Scientific Name: Micropterus punctulatus

Other Common Names: spot, Kentucky bass


The spotted bass gets its name from the numerous dark spots that cover the lower side of its greenish, slender body, below a dark lateral line. Often confused with the largemouth bass, spotted bass have a sandpaper-like tooth patch on the tongue that largemouths lack and the rear of the jaw does not extend behind the eye as it does in largemouths.

Habitats and Habits

Spotted bass are native to southern Illinois, Missouri and Ohio, southward to eastern Texas and the Gulf, covering major drainages of the Mississippi River.

Crayfish and immature insects make up the bulk of their diet. They also eat small fish such as bluegill.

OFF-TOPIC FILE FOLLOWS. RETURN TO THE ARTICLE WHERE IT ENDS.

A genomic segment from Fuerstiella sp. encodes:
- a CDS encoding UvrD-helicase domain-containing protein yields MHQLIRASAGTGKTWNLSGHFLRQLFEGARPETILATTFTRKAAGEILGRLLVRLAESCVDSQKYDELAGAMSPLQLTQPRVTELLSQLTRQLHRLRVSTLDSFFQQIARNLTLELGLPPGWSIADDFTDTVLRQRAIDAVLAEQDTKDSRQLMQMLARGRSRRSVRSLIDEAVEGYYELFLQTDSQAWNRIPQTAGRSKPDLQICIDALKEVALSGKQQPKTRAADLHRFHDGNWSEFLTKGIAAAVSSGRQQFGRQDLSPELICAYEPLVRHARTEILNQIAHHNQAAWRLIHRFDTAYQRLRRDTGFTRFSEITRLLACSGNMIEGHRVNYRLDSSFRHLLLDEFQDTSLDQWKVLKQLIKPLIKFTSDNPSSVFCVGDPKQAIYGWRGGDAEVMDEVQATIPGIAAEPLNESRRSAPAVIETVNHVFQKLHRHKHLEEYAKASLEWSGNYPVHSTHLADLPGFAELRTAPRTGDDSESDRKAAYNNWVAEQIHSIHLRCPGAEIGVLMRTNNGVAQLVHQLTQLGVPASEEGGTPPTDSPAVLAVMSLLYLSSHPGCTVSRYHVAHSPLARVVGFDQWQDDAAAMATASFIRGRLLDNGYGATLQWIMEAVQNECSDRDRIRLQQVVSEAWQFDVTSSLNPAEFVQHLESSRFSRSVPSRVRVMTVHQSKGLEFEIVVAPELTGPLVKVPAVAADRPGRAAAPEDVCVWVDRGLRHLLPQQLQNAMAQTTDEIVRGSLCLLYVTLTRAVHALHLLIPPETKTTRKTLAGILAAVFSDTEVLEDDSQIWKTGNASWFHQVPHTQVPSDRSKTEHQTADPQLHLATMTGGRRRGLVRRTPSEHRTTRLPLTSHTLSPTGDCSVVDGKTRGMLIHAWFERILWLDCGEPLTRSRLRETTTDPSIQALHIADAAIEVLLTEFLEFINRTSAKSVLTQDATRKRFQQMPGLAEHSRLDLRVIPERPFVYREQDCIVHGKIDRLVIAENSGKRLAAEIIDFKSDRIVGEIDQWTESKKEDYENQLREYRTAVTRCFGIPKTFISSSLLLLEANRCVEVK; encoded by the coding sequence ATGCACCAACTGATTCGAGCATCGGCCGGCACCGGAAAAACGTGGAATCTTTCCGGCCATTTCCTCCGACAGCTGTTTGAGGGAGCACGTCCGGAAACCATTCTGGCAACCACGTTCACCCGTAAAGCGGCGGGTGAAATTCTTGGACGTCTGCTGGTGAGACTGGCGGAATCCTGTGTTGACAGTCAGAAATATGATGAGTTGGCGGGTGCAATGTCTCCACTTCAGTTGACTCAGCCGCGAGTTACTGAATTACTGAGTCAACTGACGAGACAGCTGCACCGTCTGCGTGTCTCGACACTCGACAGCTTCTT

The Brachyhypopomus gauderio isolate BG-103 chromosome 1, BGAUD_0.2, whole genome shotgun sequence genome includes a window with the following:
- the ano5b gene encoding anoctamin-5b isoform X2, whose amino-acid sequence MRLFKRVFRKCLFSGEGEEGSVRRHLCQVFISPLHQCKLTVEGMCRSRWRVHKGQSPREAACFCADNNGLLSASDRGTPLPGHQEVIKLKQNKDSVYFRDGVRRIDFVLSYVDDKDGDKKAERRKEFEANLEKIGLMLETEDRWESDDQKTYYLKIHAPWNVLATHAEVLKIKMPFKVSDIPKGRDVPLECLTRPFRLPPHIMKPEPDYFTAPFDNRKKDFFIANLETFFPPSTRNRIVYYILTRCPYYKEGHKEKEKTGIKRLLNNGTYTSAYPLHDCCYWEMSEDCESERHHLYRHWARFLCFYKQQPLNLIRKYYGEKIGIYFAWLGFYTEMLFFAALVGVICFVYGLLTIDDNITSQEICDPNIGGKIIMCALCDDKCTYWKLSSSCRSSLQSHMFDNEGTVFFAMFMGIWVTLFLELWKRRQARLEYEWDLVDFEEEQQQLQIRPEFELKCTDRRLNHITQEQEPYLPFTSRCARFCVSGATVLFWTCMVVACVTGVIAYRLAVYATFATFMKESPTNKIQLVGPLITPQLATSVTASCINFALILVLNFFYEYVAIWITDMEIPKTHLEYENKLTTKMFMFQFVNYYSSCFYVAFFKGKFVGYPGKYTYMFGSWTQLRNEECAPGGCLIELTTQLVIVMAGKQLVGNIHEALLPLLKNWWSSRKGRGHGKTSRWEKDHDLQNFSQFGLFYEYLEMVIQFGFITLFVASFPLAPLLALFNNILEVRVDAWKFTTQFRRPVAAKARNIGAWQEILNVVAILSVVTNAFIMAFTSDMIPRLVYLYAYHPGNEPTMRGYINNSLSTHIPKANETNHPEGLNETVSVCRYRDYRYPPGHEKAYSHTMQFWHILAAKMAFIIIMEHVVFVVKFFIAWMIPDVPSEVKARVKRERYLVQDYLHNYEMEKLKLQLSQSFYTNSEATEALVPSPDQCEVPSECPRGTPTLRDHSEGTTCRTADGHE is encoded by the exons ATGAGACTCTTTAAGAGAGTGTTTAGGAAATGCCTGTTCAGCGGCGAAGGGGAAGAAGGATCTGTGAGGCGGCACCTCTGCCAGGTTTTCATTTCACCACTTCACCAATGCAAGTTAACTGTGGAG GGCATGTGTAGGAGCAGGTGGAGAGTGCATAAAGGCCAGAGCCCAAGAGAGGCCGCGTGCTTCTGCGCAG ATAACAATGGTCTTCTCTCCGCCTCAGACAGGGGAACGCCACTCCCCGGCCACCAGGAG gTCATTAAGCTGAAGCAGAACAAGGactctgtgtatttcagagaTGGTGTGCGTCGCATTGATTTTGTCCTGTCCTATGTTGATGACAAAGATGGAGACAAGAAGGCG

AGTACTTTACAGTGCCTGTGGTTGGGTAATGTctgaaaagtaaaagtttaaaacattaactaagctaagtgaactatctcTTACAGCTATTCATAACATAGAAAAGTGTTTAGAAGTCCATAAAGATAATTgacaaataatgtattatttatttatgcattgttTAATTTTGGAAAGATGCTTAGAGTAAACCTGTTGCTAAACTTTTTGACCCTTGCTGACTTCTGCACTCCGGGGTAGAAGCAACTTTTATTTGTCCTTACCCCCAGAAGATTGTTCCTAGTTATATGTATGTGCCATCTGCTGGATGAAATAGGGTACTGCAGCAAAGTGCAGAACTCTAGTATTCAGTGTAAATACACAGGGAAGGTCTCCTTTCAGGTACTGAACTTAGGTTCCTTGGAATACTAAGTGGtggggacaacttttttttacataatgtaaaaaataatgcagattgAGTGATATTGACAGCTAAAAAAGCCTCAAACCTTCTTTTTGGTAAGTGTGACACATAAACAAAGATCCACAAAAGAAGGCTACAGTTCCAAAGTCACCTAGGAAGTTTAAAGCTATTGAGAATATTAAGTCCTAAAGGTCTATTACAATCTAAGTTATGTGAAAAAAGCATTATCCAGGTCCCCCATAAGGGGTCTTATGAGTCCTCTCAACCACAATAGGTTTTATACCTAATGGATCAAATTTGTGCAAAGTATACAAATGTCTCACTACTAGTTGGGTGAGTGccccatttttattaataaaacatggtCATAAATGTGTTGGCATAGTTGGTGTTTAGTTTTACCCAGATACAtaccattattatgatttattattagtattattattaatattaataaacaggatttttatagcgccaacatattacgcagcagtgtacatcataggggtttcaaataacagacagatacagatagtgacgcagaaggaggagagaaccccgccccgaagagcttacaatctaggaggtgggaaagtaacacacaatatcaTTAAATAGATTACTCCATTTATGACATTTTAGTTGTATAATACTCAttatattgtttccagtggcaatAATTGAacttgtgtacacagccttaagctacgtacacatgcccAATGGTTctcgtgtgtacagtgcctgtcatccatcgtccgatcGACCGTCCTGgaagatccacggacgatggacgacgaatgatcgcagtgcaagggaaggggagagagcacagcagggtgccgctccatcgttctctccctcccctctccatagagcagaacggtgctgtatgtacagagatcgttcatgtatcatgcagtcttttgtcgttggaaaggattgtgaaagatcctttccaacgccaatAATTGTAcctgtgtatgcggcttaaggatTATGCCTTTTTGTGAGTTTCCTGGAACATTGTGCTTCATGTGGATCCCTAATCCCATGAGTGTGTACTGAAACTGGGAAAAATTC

Fishing Techniques

Strong fighters, spotted bass can be caught on a wide variety of natural and artificial baits using casting, spinning and fly-fishing gear. Look for spotted bass around aquatic vegetation, submerged logs and rock or riprap walls in small-to medium-flowing streams and rivers. While they may be found in reservoirs, they are seldom found in natural lakes. Spotted bass are usually caught much deeper than largemouth and are more inclined to school.


All information was obtained from
NC Wildlife Resources Commisson